Sian Clifford and Phoebe Waller-Bridge
Waller-Bridge’s protagonist is our guide to the world of Fleabag: We’re privy to her self-deprecating asides (“I hate myself”) and raised-eyebrow glances at the camera, commentary that goes unnoticed by others. As the series goes on, though, it’s clear that she’s hiding something from us. Flashbacks show happier times between her and her best friend, who recently died under circumstances that remain unclear until the final episode. “At the beginning she kind of wants the audience to be there,” Waller-Bridge explained. By the end, when we learn more about her and Boo’s history, she doesn’t appear too pleased to have the audience watching her every move.
Fleabag is not based on Waller-Bridge’s own life, but she describes the series as “very personal,” remarking that her character “is informed by the pressure that I felt as a woman in my twenties to be sexy all the time, and failing all the time.” In the first episode, the protagonist and her sister attend — and giggle throughout — an earnest feminist lecture. When the speaker asks the audience who among them would trade a year of her life for the perfect body, Fleabag’s hero and her sister are the only ones to raise their hands without hesitation.
Waller-Bridge felt the scene, which she originally wrote as a short play, was “the quickest, most succinct way” to illustrate the confusion and exhaustion that many young women feel when confronted with the shifting standards of feminism and femininity. Fleabag’s protagonist doesn’t always say or do the right thing, but she’s unapologetically, relentlessly candid with the viewer — particularly when it comes to sex.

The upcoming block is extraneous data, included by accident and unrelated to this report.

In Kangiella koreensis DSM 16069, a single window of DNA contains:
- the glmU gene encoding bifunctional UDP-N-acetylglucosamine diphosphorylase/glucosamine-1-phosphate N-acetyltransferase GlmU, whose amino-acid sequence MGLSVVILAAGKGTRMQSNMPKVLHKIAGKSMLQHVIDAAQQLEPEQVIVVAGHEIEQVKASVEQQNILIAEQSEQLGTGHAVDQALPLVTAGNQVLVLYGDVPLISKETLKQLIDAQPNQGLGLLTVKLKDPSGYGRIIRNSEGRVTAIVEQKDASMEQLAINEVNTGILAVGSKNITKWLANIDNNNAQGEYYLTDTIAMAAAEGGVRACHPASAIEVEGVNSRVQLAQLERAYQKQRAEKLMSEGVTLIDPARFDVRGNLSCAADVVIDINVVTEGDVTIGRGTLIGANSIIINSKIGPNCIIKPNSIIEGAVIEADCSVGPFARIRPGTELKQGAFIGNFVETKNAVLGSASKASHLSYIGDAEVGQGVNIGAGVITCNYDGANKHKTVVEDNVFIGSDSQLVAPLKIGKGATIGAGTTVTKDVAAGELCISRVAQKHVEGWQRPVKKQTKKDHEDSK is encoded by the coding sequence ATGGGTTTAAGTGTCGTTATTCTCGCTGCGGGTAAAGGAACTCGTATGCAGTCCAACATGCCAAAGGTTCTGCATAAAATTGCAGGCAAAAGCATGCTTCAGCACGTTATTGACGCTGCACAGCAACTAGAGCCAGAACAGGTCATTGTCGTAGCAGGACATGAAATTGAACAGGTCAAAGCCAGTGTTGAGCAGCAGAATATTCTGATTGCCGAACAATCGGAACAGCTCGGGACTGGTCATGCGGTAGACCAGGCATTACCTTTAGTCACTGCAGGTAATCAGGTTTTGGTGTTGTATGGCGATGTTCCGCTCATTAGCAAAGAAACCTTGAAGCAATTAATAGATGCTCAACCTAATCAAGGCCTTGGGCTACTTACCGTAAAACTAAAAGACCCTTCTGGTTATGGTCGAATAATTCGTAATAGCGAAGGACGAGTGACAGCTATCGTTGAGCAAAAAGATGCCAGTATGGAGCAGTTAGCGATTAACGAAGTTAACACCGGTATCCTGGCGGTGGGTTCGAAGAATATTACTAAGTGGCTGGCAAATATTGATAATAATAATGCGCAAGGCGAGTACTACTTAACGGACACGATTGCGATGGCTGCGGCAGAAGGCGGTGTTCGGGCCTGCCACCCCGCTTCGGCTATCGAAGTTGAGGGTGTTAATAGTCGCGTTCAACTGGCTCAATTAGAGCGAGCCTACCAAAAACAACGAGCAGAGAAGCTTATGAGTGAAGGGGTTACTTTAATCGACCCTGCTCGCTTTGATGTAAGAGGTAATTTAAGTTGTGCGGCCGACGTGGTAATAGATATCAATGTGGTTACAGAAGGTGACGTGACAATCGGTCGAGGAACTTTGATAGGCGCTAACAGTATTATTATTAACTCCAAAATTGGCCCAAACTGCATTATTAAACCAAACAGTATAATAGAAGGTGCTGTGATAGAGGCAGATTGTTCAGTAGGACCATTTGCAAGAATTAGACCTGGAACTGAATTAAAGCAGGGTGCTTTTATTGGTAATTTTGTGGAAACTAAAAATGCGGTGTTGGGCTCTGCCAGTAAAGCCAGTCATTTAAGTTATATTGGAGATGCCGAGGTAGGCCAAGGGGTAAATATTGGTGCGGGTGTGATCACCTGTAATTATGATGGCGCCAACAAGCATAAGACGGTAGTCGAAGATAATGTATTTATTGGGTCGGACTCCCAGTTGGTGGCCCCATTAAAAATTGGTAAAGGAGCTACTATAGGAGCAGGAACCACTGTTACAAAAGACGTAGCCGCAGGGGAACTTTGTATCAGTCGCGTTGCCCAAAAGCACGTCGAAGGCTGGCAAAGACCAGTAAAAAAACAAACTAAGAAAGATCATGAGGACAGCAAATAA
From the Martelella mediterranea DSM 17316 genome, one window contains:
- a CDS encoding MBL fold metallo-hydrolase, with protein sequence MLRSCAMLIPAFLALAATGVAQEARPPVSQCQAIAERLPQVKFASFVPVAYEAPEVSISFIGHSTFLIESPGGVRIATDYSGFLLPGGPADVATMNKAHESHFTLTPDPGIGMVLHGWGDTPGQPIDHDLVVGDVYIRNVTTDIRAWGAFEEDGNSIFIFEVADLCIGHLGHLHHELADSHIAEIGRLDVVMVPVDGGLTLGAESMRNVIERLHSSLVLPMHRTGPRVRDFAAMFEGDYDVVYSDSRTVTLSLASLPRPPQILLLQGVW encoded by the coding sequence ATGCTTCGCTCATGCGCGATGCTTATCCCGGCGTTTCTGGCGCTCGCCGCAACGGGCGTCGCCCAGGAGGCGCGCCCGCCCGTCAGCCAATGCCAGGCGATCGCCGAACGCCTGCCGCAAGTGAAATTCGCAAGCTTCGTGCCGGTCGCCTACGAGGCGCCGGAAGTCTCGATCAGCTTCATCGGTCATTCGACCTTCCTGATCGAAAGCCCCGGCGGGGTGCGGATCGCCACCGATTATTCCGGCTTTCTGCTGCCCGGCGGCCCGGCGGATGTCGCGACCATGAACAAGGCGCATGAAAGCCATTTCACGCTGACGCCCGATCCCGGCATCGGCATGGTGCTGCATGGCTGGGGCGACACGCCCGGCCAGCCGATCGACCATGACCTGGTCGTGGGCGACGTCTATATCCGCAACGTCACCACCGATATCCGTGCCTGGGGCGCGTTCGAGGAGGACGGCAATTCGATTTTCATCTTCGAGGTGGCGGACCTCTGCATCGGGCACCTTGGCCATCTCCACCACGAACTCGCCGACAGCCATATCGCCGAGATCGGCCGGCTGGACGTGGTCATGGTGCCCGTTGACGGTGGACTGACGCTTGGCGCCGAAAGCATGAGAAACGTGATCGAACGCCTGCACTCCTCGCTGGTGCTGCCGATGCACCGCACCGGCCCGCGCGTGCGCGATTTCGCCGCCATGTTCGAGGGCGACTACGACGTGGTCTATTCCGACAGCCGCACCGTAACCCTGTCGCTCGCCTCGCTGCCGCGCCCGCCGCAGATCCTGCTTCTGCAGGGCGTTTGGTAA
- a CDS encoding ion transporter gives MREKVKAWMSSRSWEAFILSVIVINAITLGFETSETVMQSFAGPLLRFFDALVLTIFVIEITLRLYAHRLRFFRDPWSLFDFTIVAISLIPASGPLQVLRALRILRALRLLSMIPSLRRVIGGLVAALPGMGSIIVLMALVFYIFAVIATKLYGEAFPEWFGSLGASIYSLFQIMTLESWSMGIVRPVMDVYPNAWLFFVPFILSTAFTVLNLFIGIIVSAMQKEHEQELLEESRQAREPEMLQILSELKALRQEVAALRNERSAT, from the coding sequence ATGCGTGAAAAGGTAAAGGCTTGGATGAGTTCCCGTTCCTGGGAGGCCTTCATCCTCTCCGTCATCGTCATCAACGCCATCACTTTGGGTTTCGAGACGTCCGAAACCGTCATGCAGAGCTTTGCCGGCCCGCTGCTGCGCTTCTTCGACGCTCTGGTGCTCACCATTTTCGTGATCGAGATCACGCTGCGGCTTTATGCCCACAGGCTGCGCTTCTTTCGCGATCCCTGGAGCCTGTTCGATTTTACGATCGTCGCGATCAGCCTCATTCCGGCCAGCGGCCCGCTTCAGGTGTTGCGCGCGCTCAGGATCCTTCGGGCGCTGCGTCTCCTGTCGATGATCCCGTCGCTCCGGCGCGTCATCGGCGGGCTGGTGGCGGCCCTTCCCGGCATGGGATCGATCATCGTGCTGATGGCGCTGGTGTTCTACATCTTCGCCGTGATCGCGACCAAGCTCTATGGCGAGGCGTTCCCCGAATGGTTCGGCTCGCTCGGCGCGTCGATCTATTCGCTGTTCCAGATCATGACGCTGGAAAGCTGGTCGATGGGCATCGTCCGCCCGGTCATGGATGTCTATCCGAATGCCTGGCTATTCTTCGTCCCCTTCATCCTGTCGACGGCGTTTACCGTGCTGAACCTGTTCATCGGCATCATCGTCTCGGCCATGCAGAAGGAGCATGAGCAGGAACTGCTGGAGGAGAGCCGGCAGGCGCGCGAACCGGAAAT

“I wanted to talk about the power of somebody seeming totally sexually confident,” Waller-Bridge said. “In the play I think that was one of the main driving forces — she’s just talking about the sex she has and making jokes the whole time about how outrageous and how confident she is and how voracious she is. [My goal] was trying to find that kind of arresting moment in the audience when they’re like, ‘Whoa, she’s more confident than other female characters talking about sex.’ I wanted to take her on a journey when she reveals what’s actually at the heart of that.”
That Fleabag’s sex scenes are played for comedic and not erotic effect might make some male viewers squirm. “I knew there would be some scenes that would kind of make guys a little bit nervous,” Waller-Bridge admitted with a smile. In one scene, the protagonist masturbates to a Barack Obama speech on her laptop while her boyfriend snoozes beside her; in another, she pushes him off her during sex so she can finish the job herself.
While filming the latter scene, Waller-Bridge said, “It was one of those moments when I was like, ‘Why have I written this for myself?’ And then afterwards, our first [assistant director] came up to me and she just said, ‘So true. So true.’”
Fleabag is available to stream on Amazon Prime on Friday, Sept. 16.